Yesterday, I polished off a pint of ice cream. Strauss. Vanilla Chocolate Chip. Two hours earlier, I ate a giant chocolate chip cookie from Lemonade. I texted my husband and told him I might be depressed. He said, “You’re not depressed, you’re overtired.”
Have you ever tried to recover from a 24-hour missions trip with a baby who eats every three to four hours at night? All I can tell you is: DO NOT TRUST YOUR THOUGHTS OR FEELINGS WHEN YOU ARE IN THIS SLEEP DEPRIVED STATE. IN FACT, DO NOT EVEN SPEAK IF IT IS AT ALL POSSIBLE.
We traveled over the border Saturday to serve our neighbor, Mexico. Our partners, Fundacion Emanuel, have an infectious love for the poor and their impact is felt all over Tijuana. Choosing partners who are leading restorative movements is critical for local and global missions. Without holistic, sustainable efforts within communities and cities, we might feel good about what we’re doing, but we’re probably not meeting felt needs. Compassion is not pity. It is more than an emotion; it’s a resolve to change the situation.
Change is difficult, particularly when a problem has its roots in systemic injustice. What are we to do when we dive so deep into an issue only to discover renewal is not possible without the achievement of connectedness among entities who would prefer to remain autonomous?
Oh friends, I don’t know, but if I did, perhaps the angst in my heart would settle. For now, it remains, and I face inequity by trusting God, doing good and confronting my own tendency towards autonomy. (By the way, if I knew the answer to that question, I would run for President.)
In the spaces I occupy consistently, I keep photos of history makers.When I am weary of broken systems, Winston Churchill, Rosa Parks, Eleanor Roosevelt, Martin Luther King Jr., Mother Teresa encourage me to focus my attention on people. When I look at their faces, I tell myself: Ash, tired has never been a good enough reason to give up on justice. Within a faulty infrastructure, everything demands our consideration. Not only is this demand impossible, but its hefty price tag is people.
99 problems, but the people ain’t one.
The cry of the oppressed and marginalized grows unbearably loud as I grow closer to Christ. The Lord has told me what is good and what He requires of me: to do what is right, to love mercy, and to walk humbly with Him (Micah 6:8). Justice and love call to the deepest parts of me. At some point in our lives, we must each answer the call to purpose.
When God calls, He doesn’t always give us the details. Of course, there are biblical examples of God giving details, measurements, and plans. But because of my personal experience, I am thankful there are examples of Him simply saying, “Go” without offering how or where. The Lord promises His presence to us and when He says “Go”, that must be enough. I am inspired by pioneers who start where they are, with what they have.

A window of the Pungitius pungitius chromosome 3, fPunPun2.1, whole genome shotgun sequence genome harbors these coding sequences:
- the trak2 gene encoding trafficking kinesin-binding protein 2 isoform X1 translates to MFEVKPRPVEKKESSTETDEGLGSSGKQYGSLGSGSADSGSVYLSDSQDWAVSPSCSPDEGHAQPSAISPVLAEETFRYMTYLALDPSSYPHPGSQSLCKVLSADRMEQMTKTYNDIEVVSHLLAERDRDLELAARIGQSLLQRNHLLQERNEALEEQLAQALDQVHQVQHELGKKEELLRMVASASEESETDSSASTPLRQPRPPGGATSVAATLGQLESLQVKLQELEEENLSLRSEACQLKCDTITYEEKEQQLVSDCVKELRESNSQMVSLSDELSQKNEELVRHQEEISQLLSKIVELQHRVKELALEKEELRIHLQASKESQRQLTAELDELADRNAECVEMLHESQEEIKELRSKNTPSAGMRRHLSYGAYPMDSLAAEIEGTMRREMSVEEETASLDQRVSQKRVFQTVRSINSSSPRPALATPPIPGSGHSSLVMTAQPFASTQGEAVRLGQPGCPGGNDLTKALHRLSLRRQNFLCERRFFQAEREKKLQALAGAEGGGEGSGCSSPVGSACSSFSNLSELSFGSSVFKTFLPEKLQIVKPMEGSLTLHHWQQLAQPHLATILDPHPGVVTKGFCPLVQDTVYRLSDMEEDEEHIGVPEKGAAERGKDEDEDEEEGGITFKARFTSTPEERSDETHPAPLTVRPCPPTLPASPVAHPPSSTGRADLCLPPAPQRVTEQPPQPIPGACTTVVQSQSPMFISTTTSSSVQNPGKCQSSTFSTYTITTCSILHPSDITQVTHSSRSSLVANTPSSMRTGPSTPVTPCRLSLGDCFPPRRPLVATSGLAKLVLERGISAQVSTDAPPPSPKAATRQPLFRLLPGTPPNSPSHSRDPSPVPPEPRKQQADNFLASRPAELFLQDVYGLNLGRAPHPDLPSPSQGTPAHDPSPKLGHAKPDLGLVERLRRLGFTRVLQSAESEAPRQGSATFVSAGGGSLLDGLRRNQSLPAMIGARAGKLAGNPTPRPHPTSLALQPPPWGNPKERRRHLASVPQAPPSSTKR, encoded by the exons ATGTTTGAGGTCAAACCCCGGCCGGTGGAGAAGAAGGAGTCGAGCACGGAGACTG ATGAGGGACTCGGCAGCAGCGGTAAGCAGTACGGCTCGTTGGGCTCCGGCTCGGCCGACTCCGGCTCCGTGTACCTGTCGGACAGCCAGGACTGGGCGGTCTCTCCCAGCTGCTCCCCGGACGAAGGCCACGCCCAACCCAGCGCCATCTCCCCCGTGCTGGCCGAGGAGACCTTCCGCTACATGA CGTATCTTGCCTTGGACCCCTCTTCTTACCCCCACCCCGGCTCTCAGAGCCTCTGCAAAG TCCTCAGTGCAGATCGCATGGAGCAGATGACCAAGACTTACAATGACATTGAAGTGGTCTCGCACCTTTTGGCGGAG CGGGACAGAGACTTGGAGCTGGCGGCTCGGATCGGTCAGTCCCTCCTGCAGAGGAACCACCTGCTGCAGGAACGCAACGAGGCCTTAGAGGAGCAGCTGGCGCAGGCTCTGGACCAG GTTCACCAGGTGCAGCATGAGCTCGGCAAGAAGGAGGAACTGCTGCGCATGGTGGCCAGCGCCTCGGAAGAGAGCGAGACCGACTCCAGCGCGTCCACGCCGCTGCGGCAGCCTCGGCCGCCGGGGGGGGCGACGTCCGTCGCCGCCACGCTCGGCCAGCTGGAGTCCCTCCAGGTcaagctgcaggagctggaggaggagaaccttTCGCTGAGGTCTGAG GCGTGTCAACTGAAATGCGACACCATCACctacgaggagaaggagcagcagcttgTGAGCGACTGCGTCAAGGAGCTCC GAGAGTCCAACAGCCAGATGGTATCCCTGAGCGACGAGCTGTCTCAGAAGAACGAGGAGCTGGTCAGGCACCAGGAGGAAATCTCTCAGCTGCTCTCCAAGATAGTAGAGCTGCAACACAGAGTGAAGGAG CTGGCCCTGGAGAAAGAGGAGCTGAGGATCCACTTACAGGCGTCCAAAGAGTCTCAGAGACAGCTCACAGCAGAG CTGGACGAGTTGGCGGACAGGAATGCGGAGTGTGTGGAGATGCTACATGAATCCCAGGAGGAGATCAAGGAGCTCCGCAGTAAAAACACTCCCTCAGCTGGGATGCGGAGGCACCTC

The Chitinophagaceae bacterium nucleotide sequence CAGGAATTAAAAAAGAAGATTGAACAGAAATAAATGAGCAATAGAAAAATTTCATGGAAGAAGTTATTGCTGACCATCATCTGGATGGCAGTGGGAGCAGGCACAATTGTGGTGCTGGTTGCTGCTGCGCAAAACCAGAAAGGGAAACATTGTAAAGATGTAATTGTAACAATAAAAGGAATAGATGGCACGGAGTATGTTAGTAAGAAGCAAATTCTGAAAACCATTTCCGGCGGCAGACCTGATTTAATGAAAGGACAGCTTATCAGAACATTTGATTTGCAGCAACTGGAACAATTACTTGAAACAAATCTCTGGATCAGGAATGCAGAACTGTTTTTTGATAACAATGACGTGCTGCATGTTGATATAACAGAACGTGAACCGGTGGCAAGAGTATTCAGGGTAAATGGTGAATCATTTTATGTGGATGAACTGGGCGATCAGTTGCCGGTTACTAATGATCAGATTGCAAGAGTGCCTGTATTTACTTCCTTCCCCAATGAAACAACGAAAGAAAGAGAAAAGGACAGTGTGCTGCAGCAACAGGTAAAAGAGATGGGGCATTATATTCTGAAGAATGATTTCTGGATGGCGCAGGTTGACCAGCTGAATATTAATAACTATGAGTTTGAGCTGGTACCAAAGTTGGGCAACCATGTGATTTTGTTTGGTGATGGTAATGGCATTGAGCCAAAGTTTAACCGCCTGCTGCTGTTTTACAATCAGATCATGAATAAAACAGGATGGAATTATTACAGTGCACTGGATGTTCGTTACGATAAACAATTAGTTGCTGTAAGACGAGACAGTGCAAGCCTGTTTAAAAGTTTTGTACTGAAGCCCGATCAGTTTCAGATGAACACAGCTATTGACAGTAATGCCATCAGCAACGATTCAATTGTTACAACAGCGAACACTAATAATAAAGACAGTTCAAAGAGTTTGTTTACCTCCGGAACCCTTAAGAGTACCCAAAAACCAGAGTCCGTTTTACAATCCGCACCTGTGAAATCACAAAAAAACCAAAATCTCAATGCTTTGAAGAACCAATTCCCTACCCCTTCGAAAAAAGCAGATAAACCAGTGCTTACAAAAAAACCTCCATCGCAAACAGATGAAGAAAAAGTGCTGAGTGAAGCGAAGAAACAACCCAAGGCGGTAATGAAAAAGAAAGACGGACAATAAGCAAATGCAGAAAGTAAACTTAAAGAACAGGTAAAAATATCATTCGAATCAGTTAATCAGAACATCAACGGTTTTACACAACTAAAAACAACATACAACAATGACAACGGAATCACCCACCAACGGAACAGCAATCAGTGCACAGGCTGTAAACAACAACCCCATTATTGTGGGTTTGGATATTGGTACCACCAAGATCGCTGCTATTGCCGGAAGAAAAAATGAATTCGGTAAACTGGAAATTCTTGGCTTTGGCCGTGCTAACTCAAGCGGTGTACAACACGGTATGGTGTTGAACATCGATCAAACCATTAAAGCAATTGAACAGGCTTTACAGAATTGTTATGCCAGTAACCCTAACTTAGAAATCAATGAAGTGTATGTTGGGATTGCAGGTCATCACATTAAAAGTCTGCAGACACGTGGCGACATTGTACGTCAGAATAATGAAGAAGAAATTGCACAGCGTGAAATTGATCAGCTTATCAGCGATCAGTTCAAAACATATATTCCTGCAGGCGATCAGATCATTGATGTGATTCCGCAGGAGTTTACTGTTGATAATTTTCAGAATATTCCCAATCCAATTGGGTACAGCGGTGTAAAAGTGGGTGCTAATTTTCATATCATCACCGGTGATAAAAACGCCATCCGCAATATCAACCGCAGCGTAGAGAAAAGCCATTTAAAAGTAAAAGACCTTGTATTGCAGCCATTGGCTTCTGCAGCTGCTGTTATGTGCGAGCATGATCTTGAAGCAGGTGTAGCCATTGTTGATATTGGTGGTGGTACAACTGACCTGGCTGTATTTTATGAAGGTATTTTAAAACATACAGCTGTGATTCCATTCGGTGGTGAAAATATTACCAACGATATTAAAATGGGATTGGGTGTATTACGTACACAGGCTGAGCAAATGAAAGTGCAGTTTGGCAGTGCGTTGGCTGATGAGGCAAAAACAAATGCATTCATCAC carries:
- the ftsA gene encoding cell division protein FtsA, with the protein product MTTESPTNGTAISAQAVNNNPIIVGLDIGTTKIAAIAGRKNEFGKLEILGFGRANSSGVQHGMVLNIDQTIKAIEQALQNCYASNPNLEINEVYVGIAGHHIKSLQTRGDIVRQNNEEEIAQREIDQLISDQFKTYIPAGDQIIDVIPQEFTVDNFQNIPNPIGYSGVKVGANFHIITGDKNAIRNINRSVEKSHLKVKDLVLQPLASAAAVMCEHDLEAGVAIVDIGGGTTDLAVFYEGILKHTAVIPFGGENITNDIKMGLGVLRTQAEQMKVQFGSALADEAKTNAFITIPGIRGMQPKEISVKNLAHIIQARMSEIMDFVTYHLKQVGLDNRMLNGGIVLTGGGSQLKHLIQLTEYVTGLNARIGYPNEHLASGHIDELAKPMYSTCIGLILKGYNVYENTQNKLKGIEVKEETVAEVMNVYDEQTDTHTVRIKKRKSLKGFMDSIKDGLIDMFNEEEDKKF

When Mother Teresa heard her call to the poor, she didn’t waste time in boardrooms developing strategies, or sitting with her friends pontificating about what the Bible says about loving the poor, or wasting time in meetings solving problems that aren’t really problems. She just started loving people. And twenty years into her role as an educator, she heard the call to Calcutta. And so she began again, in the streets, with those no one else cared about, the forgotten, the lonely, the dying, the lepers.
In her obedience, God did give her a strategy. Mother Teresa founded The Missionaries of Charity with twelve others and won canonical recognition for this new congregation. She convinced the city to donate a dilapidated building for her home for the dying and in the 50s and 60s, she established a leper colony, an orphanage, a nursing home, a family clinic and a string of mobile health clinics. In 1997, when she died, the Missionaries of Charity had founded 610 foundations in 123 countries on all seven continents.
A vague “Go” from God became an international opportunity to love the poor.
One of my favorite quotes from Mother Teresa is, “God has not called me to be successful; He has called me to be faithful.” If we are not careful, the indoctrination of this world dominates our thinking. In our pride, we are concerned with our success, our image, our titles, our advancement, who we’re better than and who is better than us. In our greed, we take what we want at any cost. We take more, but the hunger in our belly only increases. Greed is the opposite of love.
In our pride and greed, the enemy steals, kills and destroys the call. He feeds our ego while he steals our life. King Solomon lost his entire kingdom to greed. The Lord promised to establish his call, if he walked in integrity and obedience. But if not, the Lord would dismantle the very thing Solomon built. Why? Because God loves people. God will not allow pride and greed to sit at the center of His purpose. God is love and this is what must be at the center of all our pursuits.
In every season, I am challenged to keep it simple, to do what is right, to love mercy and to walk humbly with the Lord. And I sincerely mean I am challenged. Love is difficult when our baby boy won’t sleep, when I am beyond tired, when my heart is crushed under the weight of systems I cannot change. But love is also the reason I can begin again, the reason I can start where I am, with the person in front of me, the reason God’s “Go” makes sense against natural reason. Love defeats my pride and my greed.
Friend, what do you feel called to? What keeps you up at night? What makes you cry; what fills you with joy? I pray you experience the tangible presence of Jesus in this season of your life saying, “This beloved. This is the thing for which you were created… Now, go.”